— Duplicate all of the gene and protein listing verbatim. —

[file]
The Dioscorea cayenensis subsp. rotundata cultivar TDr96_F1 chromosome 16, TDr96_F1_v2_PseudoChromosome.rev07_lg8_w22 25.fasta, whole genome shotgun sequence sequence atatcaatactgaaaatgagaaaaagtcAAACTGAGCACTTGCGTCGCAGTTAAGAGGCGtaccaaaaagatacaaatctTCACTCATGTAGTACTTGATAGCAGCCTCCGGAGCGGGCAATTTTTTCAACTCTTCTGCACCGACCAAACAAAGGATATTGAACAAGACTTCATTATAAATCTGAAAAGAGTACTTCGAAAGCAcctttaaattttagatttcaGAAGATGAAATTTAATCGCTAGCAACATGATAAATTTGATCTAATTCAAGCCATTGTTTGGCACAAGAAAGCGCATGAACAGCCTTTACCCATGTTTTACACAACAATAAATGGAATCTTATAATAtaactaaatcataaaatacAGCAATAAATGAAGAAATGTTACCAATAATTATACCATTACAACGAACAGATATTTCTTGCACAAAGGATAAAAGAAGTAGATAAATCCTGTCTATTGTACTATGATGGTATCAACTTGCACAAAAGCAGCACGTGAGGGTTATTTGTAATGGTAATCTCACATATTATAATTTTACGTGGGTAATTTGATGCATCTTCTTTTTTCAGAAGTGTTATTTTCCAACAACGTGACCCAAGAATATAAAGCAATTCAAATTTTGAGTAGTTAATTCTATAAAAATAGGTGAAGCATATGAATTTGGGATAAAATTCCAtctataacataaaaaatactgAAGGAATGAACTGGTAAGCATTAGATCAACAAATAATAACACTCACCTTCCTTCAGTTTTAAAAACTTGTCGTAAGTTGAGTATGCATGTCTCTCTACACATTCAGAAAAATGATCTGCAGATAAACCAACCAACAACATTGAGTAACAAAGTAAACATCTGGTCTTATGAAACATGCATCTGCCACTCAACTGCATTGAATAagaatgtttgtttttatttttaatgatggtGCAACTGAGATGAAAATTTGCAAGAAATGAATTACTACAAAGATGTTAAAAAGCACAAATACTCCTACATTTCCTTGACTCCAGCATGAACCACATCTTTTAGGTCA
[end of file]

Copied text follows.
The Dioscorea cayenensis subsp. rotundata cultivar TDr96_F1 chromosome 16, TDr96_F1_v2_PseudoChromosome.rev07_lg8_w22 25.fasta, whole genome shotgun sequence sequence atatcaatactgaaaatgagaaaaagtcAAACTGAGCACTTGCGTCGCAGTTAAGAGGCGtaccaaaaagatacaaatctTCACTCATGTAGTACTTGATAGCAGCCTCCGGAGCGGGCAATTTTTTCAACTCTTCTGCACCGACCAAACAAAGGATATTGAACAAGACTTCATTATAAATCTGAAAAGAGTACTTCGAAAGCAcctttaaattttagatttcaGAAGATGAAATTTAATCGCTAGCAACATGATAAATTTGATCTAATTCAAGCCATTGTTTGGCACAAGAAAGCGCATGAACAGCCTTTACCCATGTTTTACACAACAATAAATGGAATCTTATAATAtaactaaatcataaaatacAGCAATAAATGAAGAAATGTTACCAATAATTATACCATTACAACGAACAGATATTTCTTGCACAAAGGATAAAAGAAGTAGATAAATCCTGTCTATTGTACTATGATGGTATCAACTTGCACAAAAGCAGCACGTGAGGGTTATTTGTAATGGTAATCTCACATATTATAATTTTACGTGGGTAATTTGATGCATCTTCTTTTTTCAGAAGTGTTATTTTCCAACAACGTGACCCAAGAATATAAAGCAATTCAAATTTTGAGTAGTTAATTCTATAAAAATAGGTGAAGCATATGAATTTGGGATAAAATTCCAtctataacataaaaaatactgAAGGAATGAACTGGTAAGCATTAGATCAACAAATAATAACACTCACCTTCCTTCAGTTTTAAAAACTTGTCGTAAGTTGAGTATGCATGTCTCTCTACACATTCAGAAAAATGATCTGCAGATAAACCAACCAACAACATTGAGTAACAAAGTAAACATCTGGTCTTATGAAACATGCATCTGCCACTCAACTGCATTGAATAagaatgtttgtttttatttttaatgatggtGCAACTGAGATGAAAATTTGCAAGAAATGAATTACTACAAAGATGTTAAAAAGCACAAATACTCCTACATTTCCTTGACTCCAGCATGAACCACATCTTTTAGGTCA